My clients frequently ask me why the release says $10 when they are picking up a check for much more money. According to the law, $10 is simply a “recitation of consideration.” It doesn’t really mean $10; it means some amount of money. The problem is $10 isn’t specific enough. If you are expecting a check, you should always try to change the $10 to the actual amount you are expecting. Why? Say you are expecting a $30,000 check and you only pick up $20,000. If the release says $10, you have accepted “some amount of money” and it may be difficult later to argue that you were shorted $10,000.
It is, however, okay to give a $10 release when there is no payment required. For example, if you send a notice to owner today and you don’t start work for two months, you may still be asked to provide a release from now until work begins. That’s a situation when it’s okay to give a $10 release because you’re not expecting a check in exchange for that release.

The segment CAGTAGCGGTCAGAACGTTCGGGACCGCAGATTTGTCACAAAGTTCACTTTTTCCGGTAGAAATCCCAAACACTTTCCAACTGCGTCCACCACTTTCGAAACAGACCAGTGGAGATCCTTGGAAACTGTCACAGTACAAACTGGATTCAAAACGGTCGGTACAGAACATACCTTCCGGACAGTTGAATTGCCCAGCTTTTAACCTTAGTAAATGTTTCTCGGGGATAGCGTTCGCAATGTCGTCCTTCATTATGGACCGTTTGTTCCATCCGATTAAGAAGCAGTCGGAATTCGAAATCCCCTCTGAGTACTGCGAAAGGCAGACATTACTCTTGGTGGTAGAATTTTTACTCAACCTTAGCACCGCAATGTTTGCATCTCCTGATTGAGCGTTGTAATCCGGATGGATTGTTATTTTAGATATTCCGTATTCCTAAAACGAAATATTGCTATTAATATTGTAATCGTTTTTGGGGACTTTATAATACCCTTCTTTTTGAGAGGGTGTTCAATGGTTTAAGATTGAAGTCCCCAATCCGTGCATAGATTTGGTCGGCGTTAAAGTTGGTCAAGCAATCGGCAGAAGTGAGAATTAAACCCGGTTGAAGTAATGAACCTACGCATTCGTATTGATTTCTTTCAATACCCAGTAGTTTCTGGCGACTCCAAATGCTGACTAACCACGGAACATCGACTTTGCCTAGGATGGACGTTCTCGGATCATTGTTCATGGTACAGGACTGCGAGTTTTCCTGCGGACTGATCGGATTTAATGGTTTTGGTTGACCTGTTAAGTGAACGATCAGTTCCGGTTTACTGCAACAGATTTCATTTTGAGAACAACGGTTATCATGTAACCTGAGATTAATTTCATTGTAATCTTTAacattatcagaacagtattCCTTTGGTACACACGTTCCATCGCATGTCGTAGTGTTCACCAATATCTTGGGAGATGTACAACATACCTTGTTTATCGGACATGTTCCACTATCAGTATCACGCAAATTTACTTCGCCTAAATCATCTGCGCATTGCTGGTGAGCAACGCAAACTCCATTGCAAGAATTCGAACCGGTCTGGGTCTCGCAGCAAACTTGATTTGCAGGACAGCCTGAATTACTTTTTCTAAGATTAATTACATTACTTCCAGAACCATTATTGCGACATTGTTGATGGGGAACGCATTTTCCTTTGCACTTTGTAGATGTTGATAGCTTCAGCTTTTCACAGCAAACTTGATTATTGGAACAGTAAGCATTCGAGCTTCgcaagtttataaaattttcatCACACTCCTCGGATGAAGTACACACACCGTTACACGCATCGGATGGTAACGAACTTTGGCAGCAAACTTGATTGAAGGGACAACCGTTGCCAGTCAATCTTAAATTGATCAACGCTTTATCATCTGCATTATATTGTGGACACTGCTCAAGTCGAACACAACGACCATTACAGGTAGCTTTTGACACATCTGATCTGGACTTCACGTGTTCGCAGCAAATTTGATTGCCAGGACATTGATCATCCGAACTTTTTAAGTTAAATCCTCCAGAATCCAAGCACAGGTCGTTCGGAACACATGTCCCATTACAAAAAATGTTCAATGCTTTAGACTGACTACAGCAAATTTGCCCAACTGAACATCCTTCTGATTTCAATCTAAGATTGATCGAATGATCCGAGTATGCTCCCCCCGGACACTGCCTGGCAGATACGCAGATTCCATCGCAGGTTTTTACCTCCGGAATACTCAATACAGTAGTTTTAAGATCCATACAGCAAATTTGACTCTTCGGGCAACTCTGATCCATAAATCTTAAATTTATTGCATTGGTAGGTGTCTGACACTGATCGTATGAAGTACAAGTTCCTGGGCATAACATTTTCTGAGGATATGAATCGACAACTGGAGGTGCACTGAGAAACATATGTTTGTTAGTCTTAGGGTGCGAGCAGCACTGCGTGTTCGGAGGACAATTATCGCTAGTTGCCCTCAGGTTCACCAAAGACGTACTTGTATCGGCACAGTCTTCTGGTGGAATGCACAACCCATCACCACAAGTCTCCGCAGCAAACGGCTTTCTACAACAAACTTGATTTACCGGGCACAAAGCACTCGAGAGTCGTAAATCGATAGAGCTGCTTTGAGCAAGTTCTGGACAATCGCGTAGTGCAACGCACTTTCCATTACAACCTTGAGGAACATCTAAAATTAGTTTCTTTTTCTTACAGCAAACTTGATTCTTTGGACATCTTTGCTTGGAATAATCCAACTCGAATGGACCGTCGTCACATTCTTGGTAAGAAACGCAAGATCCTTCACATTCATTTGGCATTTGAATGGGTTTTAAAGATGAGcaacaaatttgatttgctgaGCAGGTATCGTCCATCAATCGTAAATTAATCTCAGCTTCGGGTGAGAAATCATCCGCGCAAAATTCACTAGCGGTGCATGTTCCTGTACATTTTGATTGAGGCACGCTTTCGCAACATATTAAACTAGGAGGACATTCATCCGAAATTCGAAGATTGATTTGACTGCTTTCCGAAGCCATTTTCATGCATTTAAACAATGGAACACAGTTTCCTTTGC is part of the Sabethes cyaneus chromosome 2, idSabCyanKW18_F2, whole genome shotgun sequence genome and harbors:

Alexander Barthet is a board certified construction attorney in Florida and holds a B.S. in mechanical engineering. He manages The Barthet Firm, a 10 lawyer construction law firm in Miami, and maintains a construction law blog at www.TheLienZone.com. He can be reached at 305-347-5295 or email@example.com.